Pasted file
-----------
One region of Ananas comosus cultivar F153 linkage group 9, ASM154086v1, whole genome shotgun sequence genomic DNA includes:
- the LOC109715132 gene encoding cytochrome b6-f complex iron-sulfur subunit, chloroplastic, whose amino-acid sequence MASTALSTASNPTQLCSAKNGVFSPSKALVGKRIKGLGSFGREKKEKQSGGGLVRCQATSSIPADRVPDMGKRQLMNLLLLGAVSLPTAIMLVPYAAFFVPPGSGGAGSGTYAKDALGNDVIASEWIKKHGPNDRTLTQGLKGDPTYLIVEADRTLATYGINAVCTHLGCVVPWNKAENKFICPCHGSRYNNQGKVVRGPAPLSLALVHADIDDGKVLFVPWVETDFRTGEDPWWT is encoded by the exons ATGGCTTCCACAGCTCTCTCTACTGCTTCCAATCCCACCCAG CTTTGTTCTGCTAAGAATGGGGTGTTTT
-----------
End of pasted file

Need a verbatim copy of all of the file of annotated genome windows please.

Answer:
One region of Ananas comosus cultivar F153 linkage group 9, ASM154086v1, whole genome shotgun sequence genomic DNA includes:
- the LOC109715132 gene encoding cytochrome b6-f complex iron-sulfur subunit, chloroplastic, whose amino-acid sequence MASTALSTASNPTQLCSAKNGVFSPSKALVGKRIKGLGSFGREKKEKQSGGGLVRCQATSSIPADRVPDMGKRQLMNLLLLGAVSLPTAIMLVPYAAFFVPPGSGGAGSGTYAKDALGNDVIASEWIKKHGPNDRTLTQGLKGDPTYLIVEADRTLATYGINAVCTHLGCVVPWNKAENKFICPCHGSRYNNQGKVVRGPAPLSLALVHADIDDGKVLFVPWVETDFRTGEDPWWT is encoded by the exons ATGGCTTCCACAGCTCTCTCTACTGCTTCCAATCCCACCCAG CTTTGTTCTGCTAAGAATGGGGTGTTTT